This hasn’t stopped the Timbers from moving forward with their efforts to rebrand the team as MLS, and reach out to fans to promote the new team. The Timbers have hired Nemo Designs to create a marketing campaign designed to get the word out about MLS to those fans who may not know anything about soccer, the Timbers, MLS, or what is happening in 2011. They are embracing some rather interesting marketing ideas, based on the buzz created from the Internet and other social networking sites, like Twitter and Facebook. While Nemo understands the Timbers Army and what they bring to the table, they are looking to seize the non-soccer fans or general sports fan to help fill the stadium.
I get the fact that the Timbers need more than just the hardcore fans in order to sell this idea long term, and the fan experience needs to be inclusive for everybody. The Timbers realize people like me are going to show up week in and out without much prompting because we are already hooked on the product, and so they don’t need to do much to keep me interested. Creating a buzz requires a concentrated, coordinated branding where you see the logo in various spots, building to a big campaign as the season approaches, and the targets are usually in non-traditional places. In the article, the marketing ideas vary from foosball tables to roving advertisements on MAX to the possibility of a reality show centered on the team.
For traditional fans like myself, I shudder to think about some of these ideas because it seems to go against things that I’ve witnessed up until now. The Timbers brand has been built up to now on various word of mouth campaigns, some limited advertisement, and the work of the Timbers Army to draw folks to various matches. The results are evident, as the Timbers’ average attendance increased by 13 percent in 2009. People are showing up to watch this team, because they are talented, the games are entertaining, and the Timbers had a good winning season.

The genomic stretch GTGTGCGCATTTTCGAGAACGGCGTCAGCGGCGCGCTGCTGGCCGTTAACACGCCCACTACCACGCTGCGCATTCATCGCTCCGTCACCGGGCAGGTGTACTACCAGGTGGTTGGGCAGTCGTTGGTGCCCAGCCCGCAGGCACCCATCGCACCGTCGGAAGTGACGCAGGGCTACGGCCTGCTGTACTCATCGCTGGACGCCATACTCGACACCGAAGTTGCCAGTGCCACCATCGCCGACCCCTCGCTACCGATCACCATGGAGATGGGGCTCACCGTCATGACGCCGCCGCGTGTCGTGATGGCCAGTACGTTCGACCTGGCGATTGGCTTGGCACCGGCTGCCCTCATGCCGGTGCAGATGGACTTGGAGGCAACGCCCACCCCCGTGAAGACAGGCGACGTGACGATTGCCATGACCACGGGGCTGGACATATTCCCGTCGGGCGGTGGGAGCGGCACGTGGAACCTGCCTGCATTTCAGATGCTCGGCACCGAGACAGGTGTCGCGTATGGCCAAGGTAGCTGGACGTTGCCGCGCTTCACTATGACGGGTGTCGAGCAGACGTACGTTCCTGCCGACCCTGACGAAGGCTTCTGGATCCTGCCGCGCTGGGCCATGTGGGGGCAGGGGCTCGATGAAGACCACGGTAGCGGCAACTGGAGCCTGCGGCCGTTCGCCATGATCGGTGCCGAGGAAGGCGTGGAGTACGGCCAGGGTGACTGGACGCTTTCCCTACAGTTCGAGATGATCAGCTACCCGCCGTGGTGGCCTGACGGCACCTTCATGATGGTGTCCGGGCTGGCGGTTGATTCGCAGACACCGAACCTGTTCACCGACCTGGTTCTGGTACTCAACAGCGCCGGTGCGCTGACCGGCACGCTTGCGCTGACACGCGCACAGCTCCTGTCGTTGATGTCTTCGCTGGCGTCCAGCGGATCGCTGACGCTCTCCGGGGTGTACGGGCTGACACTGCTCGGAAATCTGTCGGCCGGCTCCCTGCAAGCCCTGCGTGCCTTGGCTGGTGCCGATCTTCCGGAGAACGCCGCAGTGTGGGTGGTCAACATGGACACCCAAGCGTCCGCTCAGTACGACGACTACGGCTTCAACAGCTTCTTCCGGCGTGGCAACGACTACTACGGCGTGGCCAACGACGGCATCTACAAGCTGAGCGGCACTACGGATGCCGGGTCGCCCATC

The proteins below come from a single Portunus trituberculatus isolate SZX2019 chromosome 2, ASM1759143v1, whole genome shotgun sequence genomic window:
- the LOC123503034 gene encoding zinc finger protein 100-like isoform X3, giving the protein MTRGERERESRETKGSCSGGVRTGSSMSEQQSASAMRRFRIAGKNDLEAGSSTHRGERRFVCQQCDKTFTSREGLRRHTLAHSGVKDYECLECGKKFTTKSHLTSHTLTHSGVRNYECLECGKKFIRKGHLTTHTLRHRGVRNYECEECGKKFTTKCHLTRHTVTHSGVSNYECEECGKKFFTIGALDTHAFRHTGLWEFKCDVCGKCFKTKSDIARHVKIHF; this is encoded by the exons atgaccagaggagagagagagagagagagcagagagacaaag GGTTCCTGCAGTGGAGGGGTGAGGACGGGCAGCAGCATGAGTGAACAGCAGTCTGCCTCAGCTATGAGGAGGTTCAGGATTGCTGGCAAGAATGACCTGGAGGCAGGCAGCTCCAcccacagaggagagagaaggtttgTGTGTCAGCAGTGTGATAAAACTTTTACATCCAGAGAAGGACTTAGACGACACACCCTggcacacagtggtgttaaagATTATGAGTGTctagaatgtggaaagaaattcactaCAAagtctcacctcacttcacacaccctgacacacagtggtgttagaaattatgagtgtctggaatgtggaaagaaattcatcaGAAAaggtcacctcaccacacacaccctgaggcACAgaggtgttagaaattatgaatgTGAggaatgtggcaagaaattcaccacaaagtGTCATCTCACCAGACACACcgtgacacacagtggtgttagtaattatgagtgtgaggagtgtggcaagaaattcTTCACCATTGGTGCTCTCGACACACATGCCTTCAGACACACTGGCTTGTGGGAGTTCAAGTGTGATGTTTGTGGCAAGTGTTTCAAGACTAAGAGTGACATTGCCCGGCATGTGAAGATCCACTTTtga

There are other reasons for the spike as well, as people come to PGE Park for the atmosphere, the cheap beer, and the scene to be seen right now. With increased media attention, there have been folks that have latched onto the Timbers momentum, and have been showing up in droves. These newer fans may not understand the traditions, the songs, the atmosphere, but they want to be part of what’s going on. This reality has caused some tension between the groups of fans, which I will label the veterans and the tourists.
Veterans have been here from the very beginnings, when the seats were plentiful and the tradition was just being built. They encouraged friends, co-workers, and strangers to come watch soccer in Portland, and worked tirelessly to get the word out about this team. Many of these people have spent countless hours and dollars in supporting the team, from traveling all over for road games, creating banners, signs and chant sheets, and completing various community projects with the intent to get the word out about the team. These people care about the history and tradition of their team, and really get frustrated with those that don’t understand what it took to get here or simply don’t care to get it.
Tourists simply want to show up to have a good time, and have heard through the grapevine that the Timbers are the place to be for various reasons. Whether it’s for the cheap beer, crazy antics, or cute members of the crowd, they show up in droves. They may not understand the chants, what to do with the cutup papers, or what the songs are all about; they want to come and have fun. I don’t know their reasoning here, but it could be everything from wanting to be part of the bandwagon, to wanting to belong to the community but not sure how, to just simply wanting to be there to be seen. There might be some of these people who want to get it more, but they might be scared off by the veterans, who get frustrated or impatient with those that don’t follow the team in the same way they do.